Consumer Reports tested ones from Tide, All, Arm & Hammer, Ajax, Purex and Dropps.
Some of the packs are quick to dissolve in water, but that can be a problem if you have wet hands.
And there is also a safety concern. The American Association of Poison Control Centers has issued a warning about pack detergents. It has received more than 1,000 reports of children being injured or sickened by them.
"As with all household cleaners, it's important to keep them out of children's reach," said Dan DiClerico of Consumer Reports.
As for how well the packs clean, Consumer Reports tested using swatches that had been soaked with tough-to-remove stains like wine, as well as grass. The swatches are washed along with a full load of towels. Then a machine analyzes the results.
Only one pack detergent, Tide Pods, cleaned well enough to earn a Consumer Reports recommendation. It costs 22 cents per load. You can use it in both front- and top-loading washing machines.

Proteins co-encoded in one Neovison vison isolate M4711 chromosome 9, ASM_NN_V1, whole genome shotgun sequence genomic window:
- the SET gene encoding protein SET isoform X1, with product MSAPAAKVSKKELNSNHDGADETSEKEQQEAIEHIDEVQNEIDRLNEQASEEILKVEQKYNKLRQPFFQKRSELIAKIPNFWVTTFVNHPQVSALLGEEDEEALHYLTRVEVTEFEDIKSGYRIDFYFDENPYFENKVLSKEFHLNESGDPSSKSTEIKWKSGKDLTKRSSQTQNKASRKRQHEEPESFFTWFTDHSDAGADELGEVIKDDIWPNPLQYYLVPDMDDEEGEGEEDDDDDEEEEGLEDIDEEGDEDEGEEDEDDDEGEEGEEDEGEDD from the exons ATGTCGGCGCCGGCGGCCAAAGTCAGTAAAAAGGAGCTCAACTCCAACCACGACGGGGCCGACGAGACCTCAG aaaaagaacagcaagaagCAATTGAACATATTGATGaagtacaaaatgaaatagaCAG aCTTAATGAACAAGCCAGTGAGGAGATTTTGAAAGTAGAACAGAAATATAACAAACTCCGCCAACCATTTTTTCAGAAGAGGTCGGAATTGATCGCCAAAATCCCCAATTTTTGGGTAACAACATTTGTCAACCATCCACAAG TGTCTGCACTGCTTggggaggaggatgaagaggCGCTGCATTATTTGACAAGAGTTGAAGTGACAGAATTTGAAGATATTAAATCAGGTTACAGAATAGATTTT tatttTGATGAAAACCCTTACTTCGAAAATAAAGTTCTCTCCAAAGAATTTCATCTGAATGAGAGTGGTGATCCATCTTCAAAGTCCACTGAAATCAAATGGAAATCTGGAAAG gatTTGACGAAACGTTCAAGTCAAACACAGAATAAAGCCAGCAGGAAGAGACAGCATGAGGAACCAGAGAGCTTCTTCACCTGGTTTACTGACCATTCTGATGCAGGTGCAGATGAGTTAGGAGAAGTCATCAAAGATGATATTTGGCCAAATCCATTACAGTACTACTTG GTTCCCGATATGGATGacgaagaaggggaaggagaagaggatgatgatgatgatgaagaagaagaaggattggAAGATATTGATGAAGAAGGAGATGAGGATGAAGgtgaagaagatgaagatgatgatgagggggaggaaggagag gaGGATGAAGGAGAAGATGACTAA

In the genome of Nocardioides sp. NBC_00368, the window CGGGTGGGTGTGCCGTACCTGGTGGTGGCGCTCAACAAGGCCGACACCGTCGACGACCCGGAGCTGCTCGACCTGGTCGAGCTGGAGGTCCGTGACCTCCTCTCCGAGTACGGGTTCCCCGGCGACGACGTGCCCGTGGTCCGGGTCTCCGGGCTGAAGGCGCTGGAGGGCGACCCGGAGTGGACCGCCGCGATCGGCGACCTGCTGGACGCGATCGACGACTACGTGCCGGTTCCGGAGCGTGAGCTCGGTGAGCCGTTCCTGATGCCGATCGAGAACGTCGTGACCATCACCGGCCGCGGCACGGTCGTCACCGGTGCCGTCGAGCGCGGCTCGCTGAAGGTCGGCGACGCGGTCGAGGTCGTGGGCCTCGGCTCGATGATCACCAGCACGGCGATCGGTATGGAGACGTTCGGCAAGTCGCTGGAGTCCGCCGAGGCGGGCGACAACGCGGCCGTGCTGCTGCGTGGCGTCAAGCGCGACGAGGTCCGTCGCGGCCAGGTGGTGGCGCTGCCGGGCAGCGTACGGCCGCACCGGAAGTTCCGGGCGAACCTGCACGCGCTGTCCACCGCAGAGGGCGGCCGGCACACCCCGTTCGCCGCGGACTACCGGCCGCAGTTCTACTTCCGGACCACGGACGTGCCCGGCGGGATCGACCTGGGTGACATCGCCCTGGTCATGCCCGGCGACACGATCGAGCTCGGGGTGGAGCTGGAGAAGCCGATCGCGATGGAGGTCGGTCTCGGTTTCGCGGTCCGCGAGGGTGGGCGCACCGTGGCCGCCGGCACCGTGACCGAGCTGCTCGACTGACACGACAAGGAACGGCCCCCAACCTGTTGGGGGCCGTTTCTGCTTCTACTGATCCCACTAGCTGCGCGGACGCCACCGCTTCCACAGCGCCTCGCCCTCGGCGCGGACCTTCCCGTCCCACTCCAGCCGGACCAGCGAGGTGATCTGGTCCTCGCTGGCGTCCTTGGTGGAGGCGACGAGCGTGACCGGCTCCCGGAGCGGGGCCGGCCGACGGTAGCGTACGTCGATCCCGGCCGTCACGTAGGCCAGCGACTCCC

However, another Tide detergent, a powder, does an even better job of cleaning. It is the Tide Ultra Plus Bleach for about the same price. But it can only be used in high-efficiency washers.
If you have a conventional top-loader, Consumer Reports said consider Powder Laundry Detergent Ultra Up & Up from Target. While it doesn't clean as well as the Tide detergents, it costs half as much.
As for the poison risk posed by the laundry pods, Procter & Gamble said it will put a double-latch lid and a bigger warning on its canisters. Other detergent makers are re-evaluating their pod packaging.